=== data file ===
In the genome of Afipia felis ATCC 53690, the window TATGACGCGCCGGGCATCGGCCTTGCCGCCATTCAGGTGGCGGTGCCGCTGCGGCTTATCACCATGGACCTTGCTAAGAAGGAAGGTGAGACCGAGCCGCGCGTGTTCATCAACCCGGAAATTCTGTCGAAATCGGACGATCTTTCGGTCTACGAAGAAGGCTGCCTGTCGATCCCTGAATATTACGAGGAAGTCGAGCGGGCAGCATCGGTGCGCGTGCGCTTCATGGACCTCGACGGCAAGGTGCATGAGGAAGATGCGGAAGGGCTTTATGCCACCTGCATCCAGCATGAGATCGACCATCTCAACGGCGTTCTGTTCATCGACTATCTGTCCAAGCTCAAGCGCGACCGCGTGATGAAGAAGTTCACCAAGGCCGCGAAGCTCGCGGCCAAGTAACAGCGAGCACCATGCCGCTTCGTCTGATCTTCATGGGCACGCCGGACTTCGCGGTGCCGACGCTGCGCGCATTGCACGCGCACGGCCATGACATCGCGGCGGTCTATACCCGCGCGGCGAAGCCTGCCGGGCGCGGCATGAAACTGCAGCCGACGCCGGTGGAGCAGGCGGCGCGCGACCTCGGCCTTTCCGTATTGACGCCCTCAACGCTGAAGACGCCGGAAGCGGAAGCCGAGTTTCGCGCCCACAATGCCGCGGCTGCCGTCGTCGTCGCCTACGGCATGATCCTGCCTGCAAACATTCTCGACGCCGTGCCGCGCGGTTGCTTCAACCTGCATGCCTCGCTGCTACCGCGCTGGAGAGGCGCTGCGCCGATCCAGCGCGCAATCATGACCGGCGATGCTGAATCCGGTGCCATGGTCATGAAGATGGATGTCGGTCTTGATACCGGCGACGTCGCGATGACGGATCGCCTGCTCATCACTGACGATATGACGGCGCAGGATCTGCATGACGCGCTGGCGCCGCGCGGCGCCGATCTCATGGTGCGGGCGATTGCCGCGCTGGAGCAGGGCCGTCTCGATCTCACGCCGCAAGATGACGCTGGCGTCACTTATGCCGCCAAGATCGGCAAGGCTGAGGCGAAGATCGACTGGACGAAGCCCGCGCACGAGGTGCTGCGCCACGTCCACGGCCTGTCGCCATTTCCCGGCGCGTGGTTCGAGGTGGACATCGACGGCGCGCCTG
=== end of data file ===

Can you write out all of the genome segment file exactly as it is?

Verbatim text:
In the genome of Afipia felis ATCC 53690, the window TATGACGCGCCGGGCATCGGCCTTGCCGCCATTCAGGTGGCGGTGCCGCTGCGGCTTATCACCATGGACCTTGCTAAGAAGGAAGGTGAGACCGAGCCGCGCGTGTTCATCAACCCGGAAATTCTGTCGAAATCGGACGATCTTTCGGTCTACGAAGAAGGCTGCCTGTCGATCCCTGAATATTACGAGGAAGTCGAGCGGGCAGCATCGGTGCGCGTGCGCTTCATGGACCTCGACGGCAAGGTGCATGAGGAAGATGCGGAAGGGCTTTATGCCACCTGCATCCAGCATGAGATCGACCATCTCAACGGCGTTCTGTTCATCGACTATCTGTCCAAGCTCAAGCGCGACCGCGTGATGAAGAAGTTCACCAAGGCCGCGAAGCTCGCGGCCAAGTAACAGCGAGCACCATGCCGCTTCGTCTGATCTTCATGGGCACGCCGGACTTCGCGGTGCCGACGCTGCGCGCATTGCACGCGCACGGCCATGACATCGCGGCGGTCTATACCCGCGCGGCGAAGCCTGCCGGGCGCGGCATGAAACTGCAGCCGACGCCGGTGGAGCAGGCGGCGCGCGACCTCGGCCTTTCCGTATTGACGCCCTCAACGCTGAAGACGCCGGAAGCGGAAGCCGAGTTTCGCGCCCACAATGCCGCGGCTGCCGTCGTCGTCGCCTACGGCATGATCCTGCCTGCAAACATTCTCGACGCCGTGCCGCGCGGTTGCTTCAACCTGCATGCCTCGCTGCTACCGCGCTGGAGAGGCGCTGCGCCGATCCAGCGCGCAATCATGACCGGCGATGCTGAATCCGGTGCCATGGTCATGAAGATGGATGTCGGTCTTGATACCGGCGACGTCGCGATGACGGATCGCCTGCTCATCACTGACGATATGACGGCGCAGGATCTGCATGACGCGCTGGCGCCGCGCGGCGCCGATCTCATGGTGCGGGCGATTGCCGCGCTGGAGCAGGGCCGTCTCGATCTCACGCCGCAAGATGACGCTGGCGTCACTTATGCCGCCAAGATCGGCAAGGCTGAGGCGAAGATCGACTGGACGAAGCCCGCGCACGAGGTGCTGCGCCACGTCCACGGCCTGTCGCCATTTCCCGGCGCGTGGTTCGAGGTGGACATCGACGGCGCGCCTG